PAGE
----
## Scalar nature

In a static
gas Gas is one of the four fundamental states of matter (the others being solid, liquid, and plasma). A pure gas may be made up of individual atoms (e.g. a noble gas like neon), elemental molecules made from one type of atom (e.g. oxygen), o ...
, the gas as a whole does not appear to move. The individual molecules of the gas, however, are in constant random motion. Because we are dealing with an extremely large number of molecules and because the motion of the individual molecules is random in every direction, we do not detect any motion. If we enclose the gas within a container, we detect a pressure in the gas from the molecules colliding with the walls of our container. We can put the walls of our container anywhere inside the gas, and the force per unit area (the pressure) is the same. We can shrink the size of our "container" down to a very small point (becoming less true as we approach the atomic scale), and the pressure will still have a single value at that point. Therefore, pressure is a scalar quantity, not a vector quantity. It has magnitude but no direction sense associated with it. Pressure force acts in all directions at a point inside a gas. At the surface of a gas, the pressure force acts perpendicular (at right angle) to the surface. A closely related quantity is the stress tensor ''σ'', which relates the vector force $\mathbf$ to the
vector area In 3-dimensional geometry and vector calculus, an area vector is a vector combining an area quantity with a direction, thus representing an ''oriented area'' in three dimensions. Every bounded surface in three dimensions can be associated with ...
$\mathbf$ via the linear relation $\mathbf = \sigma\mathbf$. This
tensor In mathematics, a tensor is an algebraic object that describes a multilinear relationship between sets of algebraic objects related to a vector space. Tensors may map between different objects such as vectors, scalars, and even other tenso ...
may be expressed as the sum of the viscous stress tensor minus the hydrostatic pressure. The negative of the stress tensor is sometimes called the pressure tensor, but in the following, the term "pressure" will refer only to the scalar pressure. According to the theory of
general relativity General relativity, also known as the general theory of relativity and Einstein's theory of gravity, is the geometric theory of gravitation published by Albert Einstein in 1915 and is the current description of gravitation in modern physic ...
, pressure increases the strength of a gravitational field (see stress–energy tensor) and so adds to the mass-energy cause of
gravity In physics, gravity () is a fundamental interaction which causes mutual attraction between all things with mass or energy. Gravity is, by far, the weakest of the four fundamental interactions, approximately 1038 times weaker than the str ...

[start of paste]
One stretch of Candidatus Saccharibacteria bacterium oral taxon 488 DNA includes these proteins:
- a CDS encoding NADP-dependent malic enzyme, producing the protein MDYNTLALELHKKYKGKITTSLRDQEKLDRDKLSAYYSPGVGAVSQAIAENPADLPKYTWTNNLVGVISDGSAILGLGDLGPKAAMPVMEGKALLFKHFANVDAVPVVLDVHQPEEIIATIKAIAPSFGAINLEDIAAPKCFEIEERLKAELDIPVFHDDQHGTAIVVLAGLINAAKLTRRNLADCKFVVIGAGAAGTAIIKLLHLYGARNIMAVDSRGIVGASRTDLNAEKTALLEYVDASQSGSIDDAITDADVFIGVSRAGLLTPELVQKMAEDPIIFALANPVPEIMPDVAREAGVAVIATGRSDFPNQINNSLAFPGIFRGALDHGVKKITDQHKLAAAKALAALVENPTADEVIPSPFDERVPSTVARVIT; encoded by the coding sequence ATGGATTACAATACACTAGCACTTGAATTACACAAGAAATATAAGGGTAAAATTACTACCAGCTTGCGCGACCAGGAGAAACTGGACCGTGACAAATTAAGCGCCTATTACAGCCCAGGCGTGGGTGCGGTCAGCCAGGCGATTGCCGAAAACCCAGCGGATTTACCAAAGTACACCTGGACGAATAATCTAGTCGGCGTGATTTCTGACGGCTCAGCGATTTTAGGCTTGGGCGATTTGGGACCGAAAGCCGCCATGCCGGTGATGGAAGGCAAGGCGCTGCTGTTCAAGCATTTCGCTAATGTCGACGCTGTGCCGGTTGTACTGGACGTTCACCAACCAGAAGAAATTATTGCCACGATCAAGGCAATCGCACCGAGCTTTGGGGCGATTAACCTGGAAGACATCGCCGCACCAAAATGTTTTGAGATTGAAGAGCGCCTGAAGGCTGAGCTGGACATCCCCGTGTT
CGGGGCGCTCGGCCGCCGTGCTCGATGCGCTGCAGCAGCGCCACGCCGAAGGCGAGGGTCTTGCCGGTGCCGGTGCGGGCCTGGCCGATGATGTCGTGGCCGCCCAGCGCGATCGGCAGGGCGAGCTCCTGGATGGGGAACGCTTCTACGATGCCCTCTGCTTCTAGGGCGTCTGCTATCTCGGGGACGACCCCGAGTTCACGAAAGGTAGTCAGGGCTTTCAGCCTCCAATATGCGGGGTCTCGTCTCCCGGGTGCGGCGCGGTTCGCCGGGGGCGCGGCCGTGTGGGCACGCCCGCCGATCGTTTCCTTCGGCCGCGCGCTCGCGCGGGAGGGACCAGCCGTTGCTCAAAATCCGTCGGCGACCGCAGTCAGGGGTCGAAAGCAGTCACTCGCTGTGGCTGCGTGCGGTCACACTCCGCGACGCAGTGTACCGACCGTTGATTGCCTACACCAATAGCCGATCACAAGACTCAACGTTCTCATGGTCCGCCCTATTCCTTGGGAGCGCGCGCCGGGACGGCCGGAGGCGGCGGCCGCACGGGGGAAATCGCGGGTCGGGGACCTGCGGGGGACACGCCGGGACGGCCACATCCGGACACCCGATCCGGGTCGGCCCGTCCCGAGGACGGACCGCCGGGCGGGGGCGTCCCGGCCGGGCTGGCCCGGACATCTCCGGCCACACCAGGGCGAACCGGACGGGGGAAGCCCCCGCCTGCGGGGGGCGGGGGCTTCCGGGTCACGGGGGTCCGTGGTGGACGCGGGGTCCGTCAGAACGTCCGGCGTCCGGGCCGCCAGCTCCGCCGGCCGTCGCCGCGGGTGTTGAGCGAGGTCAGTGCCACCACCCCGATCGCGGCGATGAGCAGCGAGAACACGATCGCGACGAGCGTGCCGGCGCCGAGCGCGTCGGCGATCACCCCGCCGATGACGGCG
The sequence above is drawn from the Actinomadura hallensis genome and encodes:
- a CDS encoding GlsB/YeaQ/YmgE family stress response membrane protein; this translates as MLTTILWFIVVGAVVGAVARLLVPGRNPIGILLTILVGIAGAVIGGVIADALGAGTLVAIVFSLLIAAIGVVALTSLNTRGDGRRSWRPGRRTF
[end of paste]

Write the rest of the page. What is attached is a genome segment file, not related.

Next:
. This effect is unnoticeable at everyday pressures but is significant in neutron stars, although it has not been experimentally tested.

# Types

## Fluid pressure

Fluid pressure is most often the compressive stress at some point within a fluid. (The term ''fluid'' refers to both liquids and gases – for more information specifically about liquid pressure, see section below.) Fluid pressure occurs in one of two situations: # An open condition, called "open channel flow", e.g. the ocean, a swimming pool, or the atmosphere. # A closed condition, called "closed conduit", e.g. a water line or gas line. Pressure in open conditions usually can be approximated as the pressure in "static" or non-moving conditions (even in the ocean where there are waves and currents), because the motions create only negligible changes in the pressure. Such conditions conform with principles of fluid statics. The pressure at any given point of a non-moving (static) fluid is called the hydrostatic pressure. Closed bodies of fluid are either "static", when the fluid is not moving, or "dynamic", when the fluid can move as in either a pipe or by compressing an air gap in a closed container. The pressure in closed conditions conforms with the principles of
fluid dynamics In physics and engineering, fluid dynamics is a subdiscipline of fluid mechanics that describes the flow of fluids— liquids and gases. It has several subdisciplines, including ''aerodynamics'' (the study of air and other gases in motion) an ...
. The concepts of fluid pressure are predominantly attributed to the discoveries of Blaise Pascal and Daniel Bernoulli. Bernoulli's equation can be used in almost any situation to determine the pressure at any point in a fluid. The equation makes some assumptions about the fluid, such as the fluid being ideal and incompressible. An ideal fluid is a fluid in which there is no friction, it is inviscid (zero
viscosity The viscosity of a fluid is a measure of its resistance to deformation at a given rate. For liquids, it corresponds to the informal concept of "thickness": for example, syrup has a higher viscosity than water. Viscosity quantifies the in ...
). The equation for all points of a system filled with a constant-density fluid is :$\frac + \frac + z = \mathrm,$ where: :''p'', pressure of the fluid, :'''' = ''ρg'', density × acceleration of gravity is the (volume-)
specific weight The specific weight, also known as the unit weight, is the weight per unit volume of a material. A commonly used value is the specific weight of water on Earth at , which is .National Council of Examiners for Engineering and Surveying (2005). ...
of the fluid, :''v'', velocity of the fluid, :''g'', acceleration of gravity, :''z'', elevation, :$\frac$, pressure head, :$\frac$, velocity head.

### Applications

* Hydraulic brakes * Artesian well *
Blood pressure Blood pressure (BP) is the pressure of circulating blood against the walls of blood vessels. Most of this pressure results from the heart pumping blood through the circulatory system. When used without qualification, the term "blood pressure" ...
* Hydraulic head * Plant cell turgidity *